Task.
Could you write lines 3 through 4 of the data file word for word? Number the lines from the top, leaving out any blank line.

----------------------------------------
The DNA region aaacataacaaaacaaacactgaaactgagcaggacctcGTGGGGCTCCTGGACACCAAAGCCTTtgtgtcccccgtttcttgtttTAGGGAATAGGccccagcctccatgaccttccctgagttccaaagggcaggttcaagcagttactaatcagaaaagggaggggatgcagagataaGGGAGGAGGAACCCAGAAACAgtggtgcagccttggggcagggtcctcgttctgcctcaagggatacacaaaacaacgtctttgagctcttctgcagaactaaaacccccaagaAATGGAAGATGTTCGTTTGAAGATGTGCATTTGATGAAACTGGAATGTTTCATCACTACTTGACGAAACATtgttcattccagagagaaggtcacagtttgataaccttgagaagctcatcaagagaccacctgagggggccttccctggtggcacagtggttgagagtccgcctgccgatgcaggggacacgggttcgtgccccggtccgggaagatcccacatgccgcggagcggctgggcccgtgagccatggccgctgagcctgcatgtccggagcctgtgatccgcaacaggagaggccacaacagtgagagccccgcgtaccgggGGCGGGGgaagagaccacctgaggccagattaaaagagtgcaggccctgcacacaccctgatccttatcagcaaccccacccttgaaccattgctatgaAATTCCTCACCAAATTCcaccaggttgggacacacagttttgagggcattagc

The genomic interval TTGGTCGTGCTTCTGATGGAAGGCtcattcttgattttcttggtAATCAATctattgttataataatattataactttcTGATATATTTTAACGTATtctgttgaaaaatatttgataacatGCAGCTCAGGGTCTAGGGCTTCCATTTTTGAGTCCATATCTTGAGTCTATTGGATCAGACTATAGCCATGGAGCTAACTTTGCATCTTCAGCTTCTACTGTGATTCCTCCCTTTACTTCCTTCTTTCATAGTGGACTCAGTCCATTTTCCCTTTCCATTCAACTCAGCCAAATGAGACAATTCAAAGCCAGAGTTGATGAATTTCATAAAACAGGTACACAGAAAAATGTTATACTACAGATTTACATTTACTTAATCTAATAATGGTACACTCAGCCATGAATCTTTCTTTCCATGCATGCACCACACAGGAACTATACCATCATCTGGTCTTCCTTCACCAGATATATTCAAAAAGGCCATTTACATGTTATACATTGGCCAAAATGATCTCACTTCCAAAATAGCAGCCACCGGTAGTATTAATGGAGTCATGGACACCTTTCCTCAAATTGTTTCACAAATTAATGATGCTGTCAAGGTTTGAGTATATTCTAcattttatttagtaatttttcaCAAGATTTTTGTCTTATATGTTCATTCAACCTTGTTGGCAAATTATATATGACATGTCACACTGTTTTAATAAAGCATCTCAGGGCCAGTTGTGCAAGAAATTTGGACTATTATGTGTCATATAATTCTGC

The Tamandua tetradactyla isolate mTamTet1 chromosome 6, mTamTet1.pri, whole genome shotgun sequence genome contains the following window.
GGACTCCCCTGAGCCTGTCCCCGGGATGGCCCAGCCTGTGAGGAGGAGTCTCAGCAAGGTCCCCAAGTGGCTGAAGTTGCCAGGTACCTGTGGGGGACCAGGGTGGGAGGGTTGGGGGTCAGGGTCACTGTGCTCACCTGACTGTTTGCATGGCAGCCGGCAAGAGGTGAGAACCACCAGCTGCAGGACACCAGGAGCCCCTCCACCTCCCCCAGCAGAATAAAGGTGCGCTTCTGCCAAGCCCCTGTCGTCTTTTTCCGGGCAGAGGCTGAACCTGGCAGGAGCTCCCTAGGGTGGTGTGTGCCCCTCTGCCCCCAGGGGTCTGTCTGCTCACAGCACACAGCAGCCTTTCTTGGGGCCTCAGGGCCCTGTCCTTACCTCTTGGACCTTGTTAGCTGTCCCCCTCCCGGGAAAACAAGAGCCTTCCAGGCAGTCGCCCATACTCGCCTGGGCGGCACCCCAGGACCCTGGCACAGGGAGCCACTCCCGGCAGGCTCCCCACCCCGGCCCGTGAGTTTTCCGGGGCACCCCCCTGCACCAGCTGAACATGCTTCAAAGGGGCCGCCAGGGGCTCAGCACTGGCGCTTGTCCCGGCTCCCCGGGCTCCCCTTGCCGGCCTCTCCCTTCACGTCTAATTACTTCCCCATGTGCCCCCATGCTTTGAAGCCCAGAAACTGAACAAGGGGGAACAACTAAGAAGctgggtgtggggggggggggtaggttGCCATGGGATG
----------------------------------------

The Tamandua tetradactyla isolate mTamTet1 chromosome 6, mTamTet1.pri, whole genome shotgun sequence genome contains the following window.
GGACTCCCCTGAGCCTGTCCCCGGGATGGCCCAGCCTGTGAGGAGGAGTCTCAGCAAGGTCCCCAAGTGGCTGAAGTTGCCAGGTACCTGTGGGGGACCAGGGTGGGAGGGTTGGGGGTCAGGGTCACTGTGCTCACCTGACTGTTTGCATGGCAGCCGGCAAGAGGTGAGAACCACCAGCTGCAGGACACCAGGAGCCCCTCCACCTCCCCCAGCAGAATAAAGGTGCGCTTCTGCCAAGCCCCTGTCGTCTTTTTCCGGGCAGAGGCTGAACCTGGCAGGAGCTCCCTAGGGTGGTGTGTGCCCCTCTGCCCCCAGGGGTCTGTCTGCTCACAGCACACAGCAGCCTTTCTTGGGGCCTCAGGGCCCTGTCCTTACCTCTTGGACCTTGTTAGCTGTCCCCCTCCCGGGAAAACAAGAGCCTTCCAGGCAGTCGCCCATACTCGCCTGGGCGGCACCCCAGGACCCTGGCACAGGGAGCCACTCCCGGCAGGCTCCCCACCCCGGCCCGTGAGTTTTCCGGGGCACCCCCCTGCACCAGCTGAACATGCTTCAAAGGGGCCGCCAGGGGCTCAGCACTGGCGCTTGTCCCGGCTCCCCGGGCTCCCCTTGCCGGCCTCTCCCTTCACGTCTAATTACTTCCCCATGTGCCCCCATGCTTTGAAGCCCAGAAACTGAACAAGGGGGAACAACTAAGAAGctgggtgtggggggggggggtaggttGCCATGGGATG